Friday, April 04, 2008


I really debated with myself wheter to post this or not. I typed it out to get it down and out of my brain but then I wasn’t sure I wanted to share since you didn’t know the guy so you don’t care but…in the end…he was worthy of some memory time, so here are some of my memories of a long ago friend:

I just found out today that one of my former history teachers has passed away. I hate that phrase, “passed away” but the alternative seems disrespectful and despite what may appear, I have never had anything but respect for Dr. Griffith.

At my alma mater, all freshmen were required to take the “freshman program.” There may have been a more formal name for it, I can’t remember, but it was a required set of classes and something called “Master Learner” which was basically a babysitting and mentoring class. One prof with maybe 15 students to keep on track. Make sure they were doing their work, understanding things, teaching them how to study, how to deal with college life and how to highlight texts (no kidding, that was part of the class, you’d be amazed at how helpful it was). My Master Learner was Dr. Griffith and I was part of his “honors” class. Go figure.

I immediately took to Dr. Griffith. I can remember that on one of the first days of class he finished by asking “Any questions?” and one student (not me) said “Yeah, can we call you Bruce?” He looked at the student and said ” …No.” I raised my hand. “Can we call you Griff?” He paused and blinked at me for a minute. And Dr. Griffith was the kind of guy who just looked like a nerdy history professor, rumpled, messy hair, general air of bewilderment, the kind of guy who said volumes with just one blink. “Griff? Yeah, ok. You can call me that.”

And so he was Griff, for my next four years. I don’t think I ever once called him “Doctor” or “Professor” after that. And despite not being a history major, he was always one of my favorite teachers. Before a student declared a major and received an advisor in that department, their Master Learner served as a temporary councilor. I would drop by his office and sit in a chair across from his desk to check on certain classes and while he answered endless phone calls, I would marvel at the bookshelves lining his walls. They were packed. Books crammed every which way and the whole shebang looking like it would topple at the slightly provocation. Had the area been earthquake prone, I would have feared for his life. And yet, when he wanted to show you some particular reference, he could pull a book from the bottom of the pile without anything else even wobbling.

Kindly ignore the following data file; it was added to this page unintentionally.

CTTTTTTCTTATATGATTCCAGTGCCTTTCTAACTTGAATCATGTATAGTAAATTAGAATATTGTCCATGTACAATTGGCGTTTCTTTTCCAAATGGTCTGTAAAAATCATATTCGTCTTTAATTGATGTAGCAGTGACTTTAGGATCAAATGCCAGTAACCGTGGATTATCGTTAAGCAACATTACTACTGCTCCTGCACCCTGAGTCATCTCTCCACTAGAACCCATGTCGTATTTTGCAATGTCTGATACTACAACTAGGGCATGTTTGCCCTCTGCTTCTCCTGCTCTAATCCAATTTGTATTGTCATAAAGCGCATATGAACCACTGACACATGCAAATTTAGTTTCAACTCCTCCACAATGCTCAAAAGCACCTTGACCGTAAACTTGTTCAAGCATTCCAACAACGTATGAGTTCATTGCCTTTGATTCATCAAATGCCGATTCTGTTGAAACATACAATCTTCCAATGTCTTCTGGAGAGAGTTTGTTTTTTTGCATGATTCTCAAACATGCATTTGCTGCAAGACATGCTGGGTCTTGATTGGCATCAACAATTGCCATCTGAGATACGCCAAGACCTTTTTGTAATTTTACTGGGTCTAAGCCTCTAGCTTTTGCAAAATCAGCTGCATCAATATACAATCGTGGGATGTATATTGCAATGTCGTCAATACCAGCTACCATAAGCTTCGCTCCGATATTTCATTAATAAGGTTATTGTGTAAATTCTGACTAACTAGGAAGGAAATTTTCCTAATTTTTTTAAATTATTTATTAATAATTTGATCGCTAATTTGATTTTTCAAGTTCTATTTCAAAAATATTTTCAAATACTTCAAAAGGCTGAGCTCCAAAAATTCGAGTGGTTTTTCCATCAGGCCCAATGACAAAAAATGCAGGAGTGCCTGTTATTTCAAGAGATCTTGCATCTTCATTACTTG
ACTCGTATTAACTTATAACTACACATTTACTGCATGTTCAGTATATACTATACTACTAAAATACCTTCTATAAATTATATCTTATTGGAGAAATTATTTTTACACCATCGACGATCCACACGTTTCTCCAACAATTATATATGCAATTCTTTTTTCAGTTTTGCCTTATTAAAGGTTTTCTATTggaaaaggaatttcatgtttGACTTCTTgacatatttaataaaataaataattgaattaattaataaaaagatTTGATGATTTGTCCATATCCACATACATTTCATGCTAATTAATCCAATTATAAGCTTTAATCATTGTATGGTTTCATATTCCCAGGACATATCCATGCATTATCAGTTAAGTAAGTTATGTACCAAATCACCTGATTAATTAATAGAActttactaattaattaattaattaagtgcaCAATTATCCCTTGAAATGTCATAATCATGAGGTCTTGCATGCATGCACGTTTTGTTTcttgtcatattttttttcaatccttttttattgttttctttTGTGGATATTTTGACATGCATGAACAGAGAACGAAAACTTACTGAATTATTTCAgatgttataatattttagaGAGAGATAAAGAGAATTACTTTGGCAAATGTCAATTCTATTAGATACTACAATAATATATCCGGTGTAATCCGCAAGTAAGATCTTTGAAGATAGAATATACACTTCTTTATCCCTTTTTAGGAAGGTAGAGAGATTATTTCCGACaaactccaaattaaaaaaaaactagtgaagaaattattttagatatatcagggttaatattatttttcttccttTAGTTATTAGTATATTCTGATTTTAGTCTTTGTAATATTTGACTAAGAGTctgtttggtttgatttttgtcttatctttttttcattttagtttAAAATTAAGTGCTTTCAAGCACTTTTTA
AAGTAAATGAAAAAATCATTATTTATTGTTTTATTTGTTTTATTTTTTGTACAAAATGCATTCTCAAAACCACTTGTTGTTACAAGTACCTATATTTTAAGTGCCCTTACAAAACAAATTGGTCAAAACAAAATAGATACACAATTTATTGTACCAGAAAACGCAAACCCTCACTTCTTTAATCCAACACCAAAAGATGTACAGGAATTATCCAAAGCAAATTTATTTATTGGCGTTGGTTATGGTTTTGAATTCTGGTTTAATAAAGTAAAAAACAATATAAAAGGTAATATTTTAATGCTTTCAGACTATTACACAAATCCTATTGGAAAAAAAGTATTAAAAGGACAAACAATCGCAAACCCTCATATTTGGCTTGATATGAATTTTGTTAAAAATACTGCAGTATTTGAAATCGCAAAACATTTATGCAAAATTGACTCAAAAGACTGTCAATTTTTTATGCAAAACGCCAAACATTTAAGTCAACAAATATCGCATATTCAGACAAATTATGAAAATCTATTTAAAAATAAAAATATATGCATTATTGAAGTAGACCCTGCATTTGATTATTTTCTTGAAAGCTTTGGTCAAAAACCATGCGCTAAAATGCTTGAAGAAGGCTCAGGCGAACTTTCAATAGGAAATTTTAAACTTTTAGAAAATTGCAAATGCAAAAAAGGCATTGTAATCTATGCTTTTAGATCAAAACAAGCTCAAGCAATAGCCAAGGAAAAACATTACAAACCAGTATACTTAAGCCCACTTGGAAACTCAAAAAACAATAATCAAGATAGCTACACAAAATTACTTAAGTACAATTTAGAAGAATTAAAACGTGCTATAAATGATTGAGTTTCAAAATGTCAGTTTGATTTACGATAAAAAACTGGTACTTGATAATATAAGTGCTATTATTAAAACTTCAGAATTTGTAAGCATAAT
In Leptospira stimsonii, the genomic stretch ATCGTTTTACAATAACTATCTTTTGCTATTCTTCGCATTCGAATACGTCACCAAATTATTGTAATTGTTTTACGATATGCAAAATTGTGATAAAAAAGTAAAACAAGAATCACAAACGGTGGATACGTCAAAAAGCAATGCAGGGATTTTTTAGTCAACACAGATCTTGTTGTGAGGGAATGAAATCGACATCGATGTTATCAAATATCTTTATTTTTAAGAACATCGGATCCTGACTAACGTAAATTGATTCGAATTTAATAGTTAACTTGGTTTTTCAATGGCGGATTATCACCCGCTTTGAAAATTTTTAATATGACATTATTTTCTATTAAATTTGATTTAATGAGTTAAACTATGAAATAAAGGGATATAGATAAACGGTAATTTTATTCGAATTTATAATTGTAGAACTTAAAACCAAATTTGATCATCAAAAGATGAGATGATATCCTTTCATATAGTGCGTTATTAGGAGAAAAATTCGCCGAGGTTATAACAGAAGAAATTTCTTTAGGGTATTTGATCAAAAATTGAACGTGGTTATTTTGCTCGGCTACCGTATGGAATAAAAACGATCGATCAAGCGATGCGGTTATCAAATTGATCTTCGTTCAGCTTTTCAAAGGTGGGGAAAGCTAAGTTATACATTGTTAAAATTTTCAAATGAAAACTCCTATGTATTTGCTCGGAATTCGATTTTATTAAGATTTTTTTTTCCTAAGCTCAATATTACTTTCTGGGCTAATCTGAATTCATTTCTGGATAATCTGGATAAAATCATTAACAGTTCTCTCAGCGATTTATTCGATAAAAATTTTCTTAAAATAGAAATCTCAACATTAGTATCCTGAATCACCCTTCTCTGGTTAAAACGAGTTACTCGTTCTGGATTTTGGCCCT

I should have known I was in his good graces by his acceptance of my nickname. And he was always in mine. It started as a joke, me leaving him little gifts on his desk before class. One day as I walked past him on my way to my desk, I placed a particularly red and shiny apple in front of him. He laughed and never being one to pass up an easy laugh, I continued and it became something of a tradition, I would bring him a flower or more apples. And lest you mistake fun for a crush, that’s not what it was. It was fondness and friendship, which was proven equivocal when I introduced Griff to my parents at my graduation. He actually teared up and told them that he would miss me. (Dude, no teacher has ever claimed that they would miss me before. Most of them were shoving me out the door before I even graduated!) And sadly, I never saw him again.

Look, I am not a nostalgic person. I don’t visit my alma maters and I rarely stop by the college homepage for updates. I only happened upon Griff’s obituary when searching for something else. And while I am sad that other people won’t get to know Griff, I am very happy that I did know him.

So, I guess I could have made this eulogy a bit shorter. One story pretty much sums up our relationship as teacher and student and friends. One day I was standing on the landing in the main campus building, talking to a professor with whom I did not get along particularly well. I have no idea what we were discussing but somehow we needed the opinions of several other professors. We had flagged a few down but really wanted Dr, Griffith’s opinion and I saw him at the end of the hall. The professor that I didn’t particularly like called to him, “Dr. Griffith! Dr. Griffith,” but Dr. Griffith didn’t respond. A second prof. joined in, “Oh Dr. Griffith…yoooo-hoooo!’ (ok, well, maybe not like that but you get the picture). Bah. No response. “I can get his attention,” I said, “Yo Griff!” I called, softer than they had.

The unliked prof. gasped and chided me. How rude I was to talk to my professors that way! Good heavens! How dare I? Dr. Griffith had earned that title and I damn well better use it! And the like.

Griff turned around and dashed down the hall. “Hey, Ren. What’s up?”

The unliked professor looked at him, baffled. “I was calling you to ask your opinion on something, Dr. Griffith. But I am sorry Ren was so rude to you.”

“Oh”, he said, “She’s not rude at all. SHE’S allowed to call me that.” And he gave me a hug and carried on his way. I’m not sure we even got to ask him our question.

He was a good guy. I wish him well in any future endeavors.


Jodi said...

Sorry to hear about the loss of your friend.

Vanessa said...

I'm sorry for your loss.